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How To Secure Your Finances To Freelance Full-time

4 quick tips every new freelancer should know

AviYonce Scott
Oct 29, 2019 · 4 min read

Leaving the security of your 9 to 5 is no easy feat.

Actually it’s pretty terrifying.

If you’re anything like me, I was little skeptical about a full-time freelance career covering my bills consistently. And as a freelance writer who started off making around $50 a week compared to my 9 to 5 income averaging around $300 a week, I had a lot of doubts!

These doubts were enough for me to cower behind my 9–5, and tell myself that I couldn’t just quit on some entrepreneurial hunch.

But the truth is I could.

With a plan and some preparation, I could mostly get everything I wanted from a freelance career and go full-time.

And you can too with a few tips.

This is probably the easiest step to start growing your income as a freelancer, and it applies to any type of freelance work you do!

Whether you’re a writer, a developer, or graphic designer, you have to know how much money you need to live if you plan on abandoning your regular biweekly paycheck.

You can do this easily by making a spreadsheet or list of your monthly expenses that keep your household afloat. Adding all these expenses together will give you a baseline for what you should be bringing in.

For example, if you’re expenses come to around $1200 every month, then you should aim first at generating that much income or more.

Remember, this is only the minimum that you need to survive. It’s not your desired income or the rate you should be charging your clients. It’s simply a guideline that indicates how much you should be working to keep your finances in shape.

In this business, you always need to have money set aside.

I suggest having 6 months of living expenses in an emergency fund, which for some of us can be a large amount to save, but please believe me when I say that it’s 100% worth it.

This sucks to say out loud, but there will be dry spells in your work.

You never know when they’ll come or how long they’ll last, but they’re almost guaranteed for most freelancers who take the jump for the first time.

On top of saving close to 30% for your taxes, try to save another 20% to cover any unexpected gaps in your work.

One thing that I knew I’d miss about the security of my 9 to 5 were the benefits.

Medical insurance, vision, dental, 401(k) matches, and even weekly catered breakfast are paid for by your employer. These benefits can easily be replaced if you spend the money too. I suggest saving 20% of your income to start funding your own benefits package.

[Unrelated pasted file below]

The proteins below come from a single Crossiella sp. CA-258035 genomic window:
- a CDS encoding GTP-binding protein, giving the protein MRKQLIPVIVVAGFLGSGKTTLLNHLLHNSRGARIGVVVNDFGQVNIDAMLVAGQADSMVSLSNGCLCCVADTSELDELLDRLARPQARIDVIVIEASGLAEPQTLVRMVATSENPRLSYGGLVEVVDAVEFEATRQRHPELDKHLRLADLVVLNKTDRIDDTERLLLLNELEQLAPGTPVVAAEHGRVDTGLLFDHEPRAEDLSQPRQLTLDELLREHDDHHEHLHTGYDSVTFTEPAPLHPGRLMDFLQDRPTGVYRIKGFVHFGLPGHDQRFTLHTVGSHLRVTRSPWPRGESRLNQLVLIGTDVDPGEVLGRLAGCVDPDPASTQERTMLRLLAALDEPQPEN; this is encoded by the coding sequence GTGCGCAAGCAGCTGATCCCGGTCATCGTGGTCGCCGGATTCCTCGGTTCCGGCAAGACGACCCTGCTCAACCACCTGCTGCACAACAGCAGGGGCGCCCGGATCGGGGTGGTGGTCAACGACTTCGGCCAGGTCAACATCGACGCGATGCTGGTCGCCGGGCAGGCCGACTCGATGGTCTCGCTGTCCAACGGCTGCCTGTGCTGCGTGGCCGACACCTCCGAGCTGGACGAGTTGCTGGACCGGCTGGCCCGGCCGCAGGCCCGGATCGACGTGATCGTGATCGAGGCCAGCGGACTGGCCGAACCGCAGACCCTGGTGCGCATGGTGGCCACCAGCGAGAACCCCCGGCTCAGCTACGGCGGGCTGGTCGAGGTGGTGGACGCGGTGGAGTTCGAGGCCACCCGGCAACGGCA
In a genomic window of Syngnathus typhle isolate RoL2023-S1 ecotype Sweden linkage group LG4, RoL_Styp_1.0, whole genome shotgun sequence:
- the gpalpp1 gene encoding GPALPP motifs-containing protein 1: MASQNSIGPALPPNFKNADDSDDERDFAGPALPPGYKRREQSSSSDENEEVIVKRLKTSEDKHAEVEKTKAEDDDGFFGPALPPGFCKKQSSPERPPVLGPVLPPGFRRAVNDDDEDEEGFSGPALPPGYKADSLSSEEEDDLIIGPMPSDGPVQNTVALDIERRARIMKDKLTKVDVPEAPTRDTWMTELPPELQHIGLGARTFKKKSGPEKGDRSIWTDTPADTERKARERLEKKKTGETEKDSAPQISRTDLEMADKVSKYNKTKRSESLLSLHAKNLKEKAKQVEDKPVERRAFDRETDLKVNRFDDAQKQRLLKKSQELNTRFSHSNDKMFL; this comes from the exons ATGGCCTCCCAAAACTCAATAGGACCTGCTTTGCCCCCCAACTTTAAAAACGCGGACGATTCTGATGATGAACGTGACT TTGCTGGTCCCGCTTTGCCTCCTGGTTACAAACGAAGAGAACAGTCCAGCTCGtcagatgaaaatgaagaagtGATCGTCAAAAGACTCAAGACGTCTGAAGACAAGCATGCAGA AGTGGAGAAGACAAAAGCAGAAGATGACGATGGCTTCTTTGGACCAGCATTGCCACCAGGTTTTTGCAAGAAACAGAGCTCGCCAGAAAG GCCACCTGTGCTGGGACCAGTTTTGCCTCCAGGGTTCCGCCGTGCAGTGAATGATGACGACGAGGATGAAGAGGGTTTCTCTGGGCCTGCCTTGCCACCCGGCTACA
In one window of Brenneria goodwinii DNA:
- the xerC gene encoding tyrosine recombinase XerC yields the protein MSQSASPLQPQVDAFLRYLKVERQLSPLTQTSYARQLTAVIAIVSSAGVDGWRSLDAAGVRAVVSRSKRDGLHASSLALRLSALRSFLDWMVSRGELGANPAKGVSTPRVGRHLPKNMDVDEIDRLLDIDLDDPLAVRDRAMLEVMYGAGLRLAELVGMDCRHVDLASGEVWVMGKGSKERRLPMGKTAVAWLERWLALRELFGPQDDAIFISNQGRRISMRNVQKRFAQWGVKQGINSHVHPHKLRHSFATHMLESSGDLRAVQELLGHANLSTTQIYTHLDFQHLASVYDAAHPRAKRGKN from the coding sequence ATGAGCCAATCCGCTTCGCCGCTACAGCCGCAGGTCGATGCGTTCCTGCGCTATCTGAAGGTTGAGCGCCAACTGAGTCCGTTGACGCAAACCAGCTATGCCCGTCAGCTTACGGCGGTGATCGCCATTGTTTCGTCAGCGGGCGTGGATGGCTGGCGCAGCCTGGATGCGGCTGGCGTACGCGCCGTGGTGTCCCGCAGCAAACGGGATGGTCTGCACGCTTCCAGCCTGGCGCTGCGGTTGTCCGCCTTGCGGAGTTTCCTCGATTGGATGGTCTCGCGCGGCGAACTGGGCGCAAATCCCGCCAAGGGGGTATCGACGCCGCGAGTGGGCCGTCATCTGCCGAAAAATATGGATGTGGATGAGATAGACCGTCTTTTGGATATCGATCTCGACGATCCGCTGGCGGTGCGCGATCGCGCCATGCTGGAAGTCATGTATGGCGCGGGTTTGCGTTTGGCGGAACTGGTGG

When you become a freelancer, you become your own boss, receptionist, HR, and even payroll & benefits administrator. It’s important that you have a handle on all these things so you’re able to focus on your craft!

Making the jump will make you feel a lot better if you have clients lined up ready to pay you for your work.

And I’m not talking about $30 gigs on Upwork or Fiverr, I’m talking about the big bucks that’ll replace your regular income.

$100+ gigs only. That’s just my rule of thumb that suits replacing my income. You might require more or less, and that’s okay.

If clients aren’t necessarily lining up to pay you that much yet, then make a list of at least 40–50 people who could refer you to some work. This includes anyone in your LinkedIn network who you’re comfortable asking for leads and that’ll help you if you’re in a bind.

Networking and word of mouth is always a strategy to rely on if you want to keep a constant cash flow.

  • Figure out how much cash you need to survive every month, then start gradually replacing your regular income with your freelance funds.
  • Save 6 months of living expenses in your emergency fund. Save 30% of your freelance income for taxes, and then save 20% to continue adding to your emergency fund or building your benefits package.
  • Get your clients lined up before making the jump! And remember nothing replaces good networking.

And finally, remember to be real with yourself.

Full-time freelancing is a cutthroat career. If you’re not saving as much as you think you should right now, then reevaluate your situation. Maybe the comfort of your 9 to 5 for the next three months is all the time you need to save a sufficient amount of money.

Don’t let the fear of making the jump paralyze you from making it in the first place — but you shouldn’t jump without a parachute either.

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